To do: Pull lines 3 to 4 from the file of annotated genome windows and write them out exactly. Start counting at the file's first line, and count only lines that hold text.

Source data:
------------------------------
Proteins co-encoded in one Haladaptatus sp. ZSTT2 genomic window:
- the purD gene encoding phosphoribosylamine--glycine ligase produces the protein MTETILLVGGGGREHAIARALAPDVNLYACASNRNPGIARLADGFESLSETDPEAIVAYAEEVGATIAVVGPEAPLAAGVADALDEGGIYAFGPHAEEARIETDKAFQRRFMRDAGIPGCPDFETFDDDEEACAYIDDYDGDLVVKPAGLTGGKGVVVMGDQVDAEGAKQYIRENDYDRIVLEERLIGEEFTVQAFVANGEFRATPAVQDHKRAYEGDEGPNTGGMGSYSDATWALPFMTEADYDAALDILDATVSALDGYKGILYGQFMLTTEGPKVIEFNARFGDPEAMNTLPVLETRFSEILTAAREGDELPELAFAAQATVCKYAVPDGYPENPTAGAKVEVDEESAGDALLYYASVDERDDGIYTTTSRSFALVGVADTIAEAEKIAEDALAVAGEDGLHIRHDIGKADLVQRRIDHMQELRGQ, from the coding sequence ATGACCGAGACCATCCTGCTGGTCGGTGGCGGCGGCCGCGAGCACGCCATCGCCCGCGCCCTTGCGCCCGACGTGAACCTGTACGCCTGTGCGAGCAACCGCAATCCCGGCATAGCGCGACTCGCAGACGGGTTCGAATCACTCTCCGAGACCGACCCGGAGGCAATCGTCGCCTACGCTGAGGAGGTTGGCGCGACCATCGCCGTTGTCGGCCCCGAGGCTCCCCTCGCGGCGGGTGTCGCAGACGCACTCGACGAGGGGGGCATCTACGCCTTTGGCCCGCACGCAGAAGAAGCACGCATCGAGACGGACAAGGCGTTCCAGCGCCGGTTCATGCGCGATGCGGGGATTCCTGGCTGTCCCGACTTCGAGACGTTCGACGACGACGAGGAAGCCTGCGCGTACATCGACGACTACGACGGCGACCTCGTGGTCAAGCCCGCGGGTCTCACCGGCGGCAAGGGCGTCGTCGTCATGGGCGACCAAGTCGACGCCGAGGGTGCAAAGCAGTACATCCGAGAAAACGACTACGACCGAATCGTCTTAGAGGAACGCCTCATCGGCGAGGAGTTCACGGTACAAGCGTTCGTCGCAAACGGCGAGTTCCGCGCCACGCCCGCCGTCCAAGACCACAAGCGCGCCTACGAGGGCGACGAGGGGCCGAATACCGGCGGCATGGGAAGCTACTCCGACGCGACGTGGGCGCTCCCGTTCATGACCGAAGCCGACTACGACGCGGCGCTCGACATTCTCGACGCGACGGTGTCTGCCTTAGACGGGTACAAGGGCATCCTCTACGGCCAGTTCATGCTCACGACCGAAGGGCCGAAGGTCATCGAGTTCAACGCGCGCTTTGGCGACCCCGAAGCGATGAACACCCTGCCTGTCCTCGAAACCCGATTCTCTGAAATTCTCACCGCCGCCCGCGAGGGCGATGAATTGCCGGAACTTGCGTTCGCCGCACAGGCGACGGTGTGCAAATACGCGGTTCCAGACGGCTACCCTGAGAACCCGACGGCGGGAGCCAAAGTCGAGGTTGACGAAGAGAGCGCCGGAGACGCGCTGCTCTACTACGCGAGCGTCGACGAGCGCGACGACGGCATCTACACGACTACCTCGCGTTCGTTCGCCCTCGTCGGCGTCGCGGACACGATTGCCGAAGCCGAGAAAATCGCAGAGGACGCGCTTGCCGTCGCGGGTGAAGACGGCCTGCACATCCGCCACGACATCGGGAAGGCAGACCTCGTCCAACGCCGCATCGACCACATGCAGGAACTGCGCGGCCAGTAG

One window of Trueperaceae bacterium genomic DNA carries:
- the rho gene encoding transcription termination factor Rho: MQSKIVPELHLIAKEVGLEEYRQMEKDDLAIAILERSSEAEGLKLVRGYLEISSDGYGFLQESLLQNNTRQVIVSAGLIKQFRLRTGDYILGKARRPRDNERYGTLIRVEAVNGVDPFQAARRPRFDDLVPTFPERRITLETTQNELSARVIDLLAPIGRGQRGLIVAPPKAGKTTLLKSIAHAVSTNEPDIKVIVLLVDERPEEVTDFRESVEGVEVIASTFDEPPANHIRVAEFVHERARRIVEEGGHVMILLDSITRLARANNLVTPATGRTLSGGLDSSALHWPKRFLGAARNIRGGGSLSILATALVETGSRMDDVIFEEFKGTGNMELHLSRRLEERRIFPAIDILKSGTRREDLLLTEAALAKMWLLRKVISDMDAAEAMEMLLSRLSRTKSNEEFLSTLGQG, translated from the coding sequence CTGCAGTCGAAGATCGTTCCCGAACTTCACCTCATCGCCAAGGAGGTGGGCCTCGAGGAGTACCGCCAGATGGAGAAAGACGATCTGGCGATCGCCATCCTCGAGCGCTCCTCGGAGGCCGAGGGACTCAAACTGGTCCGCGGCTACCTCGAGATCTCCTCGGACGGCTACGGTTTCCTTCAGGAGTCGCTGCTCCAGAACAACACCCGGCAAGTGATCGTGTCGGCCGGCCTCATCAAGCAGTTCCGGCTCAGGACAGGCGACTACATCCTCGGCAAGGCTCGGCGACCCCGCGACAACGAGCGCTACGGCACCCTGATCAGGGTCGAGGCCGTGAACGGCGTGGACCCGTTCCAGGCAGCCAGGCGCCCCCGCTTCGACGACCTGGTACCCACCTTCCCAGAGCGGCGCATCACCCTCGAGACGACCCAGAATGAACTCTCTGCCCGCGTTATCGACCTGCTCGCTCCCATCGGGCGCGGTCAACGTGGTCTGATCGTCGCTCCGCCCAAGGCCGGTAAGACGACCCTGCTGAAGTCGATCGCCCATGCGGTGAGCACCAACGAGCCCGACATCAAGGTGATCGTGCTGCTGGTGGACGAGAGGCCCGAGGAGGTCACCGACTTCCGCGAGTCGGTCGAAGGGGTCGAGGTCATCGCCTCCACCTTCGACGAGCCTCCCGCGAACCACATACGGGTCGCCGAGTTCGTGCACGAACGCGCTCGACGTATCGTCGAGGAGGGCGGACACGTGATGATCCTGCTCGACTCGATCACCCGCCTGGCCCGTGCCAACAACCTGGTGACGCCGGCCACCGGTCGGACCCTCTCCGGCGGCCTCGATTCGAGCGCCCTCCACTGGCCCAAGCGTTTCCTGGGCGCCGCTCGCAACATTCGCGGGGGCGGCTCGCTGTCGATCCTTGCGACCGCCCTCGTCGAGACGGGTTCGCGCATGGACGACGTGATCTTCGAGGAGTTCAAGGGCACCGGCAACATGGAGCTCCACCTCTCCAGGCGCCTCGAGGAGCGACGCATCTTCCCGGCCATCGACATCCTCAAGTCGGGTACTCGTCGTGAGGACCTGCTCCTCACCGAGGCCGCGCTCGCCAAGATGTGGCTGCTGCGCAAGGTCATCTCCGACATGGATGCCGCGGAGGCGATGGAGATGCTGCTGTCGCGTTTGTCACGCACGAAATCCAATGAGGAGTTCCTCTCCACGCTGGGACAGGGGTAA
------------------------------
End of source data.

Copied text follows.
One window of Trueperaceae bacterium genomic DNA carries:
- the rho gene encoding transcription termination factor Rho: MQSKIVPELHLIAKEVGLEEYRQMEKDDLAIAILERSSEAEGLKLVRGYLEISSDGYGFLQESLLQNNTRQVIVSAGLIKQFRLRTGDYILGKARRPRDNERYGTLIRVEAVNGVDPFQAARRPRFDDLVPTFPERRITLETTQNELSARVIDLLAPIGRGQRGLIVAPPKAGKTTLLKSIAHAVSTNEPDIKVIVLLVDERPEEVTDFRESVEGVEVIASTFDEPPANHIRVAEFVHERARRIVEEGGHVMILLDSITRLARANNLVTPATGRTLSGGLDSSALHWPKRFLGAARNIRGGGSLSILATALVETGSRMDDVIFEEFKGTGNMELHLSRRLEERRIFPAIDILKSGTRREDLLLTEAALAKMWLLRKVISDMDAAEAMEMLLSRLSRTKSNEEFLSTLGQG, translated from the coding sequence CTGCAGTCGAAGATCGTTCCCGAACTTCACCTCATCGCCAAGGAGGTGGGCCTCGAGGAGTACCGCCAGATGGAGAAAGACGATCTGGCGATCGCCATCCTCGAGCGCTCCTCGGAGGCCGAGGGACTCAAACTGGTCCGCGGCTACCTCGAGATCTCCTCGGACGGCTACGGTTTCCTTCAGGAGTCGCTGCTCCAGAACAACACCCGGCAAGTGATCGTGTCGGCCGGCCTCATCAAGCAGTTCCGGCTCAGGACAGGCGACTACATCCTCGGCAAGGCTCGGCGACCCCGCGACAACGAGCGCTACGGCACCCTGATCAGGGTCGAGGCCGTGAACGGCGTGGACCCGTTCCAGGCAGCCAGGCGCCCCCGCTTCGACGACCTGGTACCCACCTTCCCAGAGCGGCGCATCACCCTCGAGACGACCCAGAATGAACTCTCTGCCCGCGTTATCGACCTGCTCGCTCCCATCGGGCGCGGTCAACGTGGTCTGATCGTCGCTCCGCCCAAGGCCGGTAAGACGACCCTGCTGAAGTCGATCGCCCATGCGGTGAGCACCAACGAGCCCGACATCAAGGTGATCGTGCTGCTGGTGGACGAGAGGCCCGAGGAGGTCACCGACTTCCGCGAGTCGGTCGAAGGGGTCGAGGTCATCGCCTCCACCTTCGACGAGCCTCCCGCGAACCACATACGGGTCGCCGAGTTCGTGCACGAACGCGCTCGACGTATCGTCGAGGAGGGCGGACACGTGATGATCCTGCTCGACTCGATCACCCGCCTGGCCCGTGCCAACAACCTGGTGACGCCGGCCACCGGTCGGACCCTCTCCGGCGGCCTCGATTCGAGCGCCCTCCACTGGCCCAAGCGTTTCCTGGGCGCCGCTCGCAACATTCGCGGGGGCGGCTCGCTGTCGATCCTTGCGACCGCCCTCGTCGAGACGGGTTCGCGCATGGACGACGTGATCTTCGAGGAGTTCAAGGGCACCGGCAACATGGAGCTCCACCTCTCCAGGCGCCTCGAGGAGCGACGCATCTTCCCGGCCATCGACATCCTCAAGTCGGGTACTCGTCGTGAGGACCTGCTCCTCACCGAGGCCGCGCTCGCCAAGATGTGGCTGCTGCGCAAGGTCATCTCCGACATGGATGCCGCGGAGGCGATGGAGATGCTGCTGTCGCGTTTGTCACGCACGAAATCCAATGAGGAGTTCCTCTCCACGCTGGGACAGGGGTAA